While calculating concentrations is trivial (divide the amount of substance by the volume), activity is a complete different story. Activity is usually calculated by multiplying the concentration by a dimensionless number called activity coefficient($\gamma$):
$$a = c \times \gamma$$
The problem here is that $\gamma$ is not only different for every substance, it also varies with temperature, concentration of the substance itself, the diluent used, and so on. If the substance is a salt that dissociates then the calculation gets even more complex.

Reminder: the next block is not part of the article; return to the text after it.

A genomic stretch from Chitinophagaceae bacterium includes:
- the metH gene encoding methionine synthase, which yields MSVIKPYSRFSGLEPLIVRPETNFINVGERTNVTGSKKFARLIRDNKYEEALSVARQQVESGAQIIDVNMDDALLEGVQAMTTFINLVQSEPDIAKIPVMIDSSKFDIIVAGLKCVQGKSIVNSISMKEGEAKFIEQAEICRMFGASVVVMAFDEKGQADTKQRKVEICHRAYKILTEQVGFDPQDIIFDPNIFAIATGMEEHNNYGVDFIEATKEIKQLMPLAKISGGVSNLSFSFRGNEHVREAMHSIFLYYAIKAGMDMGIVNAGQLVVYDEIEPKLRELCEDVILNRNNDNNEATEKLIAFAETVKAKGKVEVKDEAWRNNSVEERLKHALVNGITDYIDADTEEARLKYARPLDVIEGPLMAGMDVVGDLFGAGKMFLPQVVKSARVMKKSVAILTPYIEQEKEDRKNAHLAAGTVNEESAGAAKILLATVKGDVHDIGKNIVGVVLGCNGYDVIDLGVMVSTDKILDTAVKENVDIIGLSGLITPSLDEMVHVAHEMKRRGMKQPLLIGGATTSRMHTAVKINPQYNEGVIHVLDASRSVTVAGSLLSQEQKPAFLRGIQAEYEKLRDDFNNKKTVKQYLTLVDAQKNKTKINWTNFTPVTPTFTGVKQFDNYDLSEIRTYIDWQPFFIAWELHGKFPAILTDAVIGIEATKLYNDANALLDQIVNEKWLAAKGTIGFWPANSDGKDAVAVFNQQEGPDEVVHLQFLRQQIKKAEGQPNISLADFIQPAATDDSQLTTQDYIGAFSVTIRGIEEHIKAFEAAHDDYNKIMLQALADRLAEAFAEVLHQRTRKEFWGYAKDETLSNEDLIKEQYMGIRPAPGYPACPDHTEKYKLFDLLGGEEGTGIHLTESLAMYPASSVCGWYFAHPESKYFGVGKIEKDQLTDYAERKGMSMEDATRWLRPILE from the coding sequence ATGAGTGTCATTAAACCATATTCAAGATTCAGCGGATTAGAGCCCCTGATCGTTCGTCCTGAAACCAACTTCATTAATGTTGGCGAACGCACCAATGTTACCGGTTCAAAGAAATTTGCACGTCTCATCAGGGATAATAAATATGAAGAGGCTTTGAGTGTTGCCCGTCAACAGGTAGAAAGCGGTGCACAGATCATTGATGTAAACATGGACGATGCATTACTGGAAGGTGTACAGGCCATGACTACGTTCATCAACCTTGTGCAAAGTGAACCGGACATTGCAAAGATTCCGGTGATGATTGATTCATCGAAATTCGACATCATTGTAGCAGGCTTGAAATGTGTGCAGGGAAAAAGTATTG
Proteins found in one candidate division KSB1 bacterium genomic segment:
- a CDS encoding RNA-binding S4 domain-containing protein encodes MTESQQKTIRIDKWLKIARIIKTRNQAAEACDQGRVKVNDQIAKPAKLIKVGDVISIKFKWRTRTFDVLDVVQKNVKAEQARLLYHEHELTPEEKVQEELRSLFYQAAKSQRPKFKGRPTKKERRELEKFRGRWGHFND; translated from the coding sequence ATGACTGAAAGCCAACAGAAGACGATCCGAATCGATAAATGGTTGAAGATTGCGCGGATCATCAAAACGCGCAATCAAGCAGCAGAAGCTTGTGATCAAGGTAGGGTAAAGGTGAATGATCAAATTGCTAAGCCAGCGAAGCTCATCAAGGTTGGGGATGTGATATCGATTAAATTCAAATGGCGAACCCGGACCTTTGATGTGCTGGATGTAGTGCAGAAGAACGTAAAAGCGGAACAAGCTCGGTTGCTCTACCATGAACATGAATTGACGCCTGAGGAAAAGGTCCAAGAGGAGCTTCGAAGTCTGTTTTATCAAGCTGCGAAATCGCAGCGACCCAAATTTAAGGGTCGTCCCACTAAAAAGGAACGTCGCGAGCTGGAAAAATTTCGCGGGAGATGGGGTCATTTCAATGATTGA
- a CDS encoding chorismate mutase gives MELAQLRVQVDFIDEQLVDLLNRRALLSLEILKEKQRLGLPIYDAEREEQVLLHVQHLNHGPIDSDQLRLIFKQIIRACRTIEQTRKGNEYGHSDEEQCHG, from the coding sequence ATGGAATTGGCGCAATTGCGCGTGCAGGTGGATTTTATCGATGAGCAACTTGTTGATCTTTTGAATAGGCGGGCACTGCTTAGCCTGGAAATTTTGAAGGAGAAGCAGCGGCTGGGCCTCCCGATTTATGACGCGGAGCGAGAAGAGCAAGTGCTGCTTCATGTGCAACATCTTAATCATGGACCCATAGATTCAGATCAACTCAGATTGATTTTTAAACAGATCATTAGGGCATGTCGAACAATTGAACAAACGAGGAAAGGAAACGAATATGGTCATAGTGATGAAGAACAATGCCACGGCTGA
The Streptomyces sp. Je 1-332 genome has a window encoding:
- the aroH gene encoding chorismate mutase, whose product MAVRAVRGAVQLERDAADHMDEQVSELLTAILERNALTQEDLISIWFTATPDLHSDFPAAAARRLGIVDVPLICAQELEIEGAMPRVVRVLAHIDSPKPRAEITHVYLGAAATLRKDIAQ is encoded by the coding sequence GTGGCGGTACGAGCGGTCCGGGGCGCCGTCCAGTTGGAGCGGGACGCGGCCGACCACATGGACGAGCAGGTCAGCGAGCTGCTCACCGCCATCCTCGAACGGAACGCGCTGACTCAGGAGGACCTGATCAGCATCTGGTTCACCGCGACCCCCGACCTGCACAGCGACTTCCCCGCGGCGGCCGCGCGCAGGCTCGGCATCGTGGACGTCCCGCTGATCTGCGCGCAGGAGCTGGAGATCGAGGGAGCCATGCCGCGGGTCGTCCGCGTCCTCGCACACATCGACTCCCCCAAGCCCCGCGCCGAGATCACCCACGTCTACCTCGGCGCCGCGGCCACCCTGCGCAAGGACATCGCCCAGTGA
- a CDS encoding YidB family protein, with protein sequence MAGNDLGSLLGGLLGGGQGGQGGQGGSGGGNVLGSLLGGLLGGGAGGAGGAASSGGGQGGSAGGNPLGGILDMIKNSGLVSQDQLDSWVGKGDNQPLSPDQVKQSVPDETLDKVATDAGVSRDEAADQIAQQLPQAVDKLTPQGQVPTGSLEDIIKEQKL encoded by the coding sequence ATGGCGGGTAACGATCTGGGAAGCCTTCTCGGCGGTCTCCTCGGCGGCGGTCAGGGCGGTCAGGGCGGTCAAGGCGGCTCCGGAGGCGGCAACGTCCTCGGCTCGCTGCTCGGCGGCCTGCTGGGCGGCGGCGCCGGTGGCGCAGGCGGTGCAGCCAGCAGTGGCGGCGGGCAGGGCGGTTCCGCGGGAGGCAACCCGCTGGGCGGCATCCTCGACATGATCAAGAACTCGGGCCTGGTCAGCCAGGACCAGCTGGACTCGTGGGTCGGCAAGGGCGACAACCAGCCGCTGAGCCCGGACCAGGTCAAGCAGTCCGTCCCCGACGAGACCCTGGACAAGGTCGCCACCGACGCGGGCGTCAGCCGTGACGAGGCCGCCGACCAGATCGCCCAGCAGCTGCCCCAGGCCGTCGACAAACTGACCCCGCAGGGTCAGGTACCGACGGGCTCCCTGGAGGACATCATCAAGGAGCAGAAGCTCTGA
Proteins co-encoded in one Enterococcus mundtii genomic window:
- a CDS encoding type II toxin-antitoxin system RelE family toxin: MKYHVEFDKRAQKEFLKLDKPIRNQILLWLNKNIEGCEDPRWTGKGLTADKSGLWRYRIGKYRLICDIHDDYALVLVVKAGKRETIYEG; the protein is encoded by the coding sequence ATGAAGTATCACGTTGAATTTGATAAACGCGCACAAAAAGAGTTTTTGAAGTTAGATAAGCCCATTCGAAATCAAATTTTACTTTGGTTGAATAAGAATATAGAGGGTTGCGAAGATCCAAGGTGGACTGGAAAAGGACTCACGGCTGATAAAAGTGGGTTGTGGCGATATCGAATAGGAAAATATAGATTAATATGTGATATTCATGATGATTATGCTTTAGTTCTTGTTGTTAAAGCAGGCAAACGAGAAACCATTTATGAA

Since having the values of the activities would be quite a challenge, equilibrium constants are often written using concentrations, which are more readily available. It's not the most correct way of represent it, but it makes your life easier.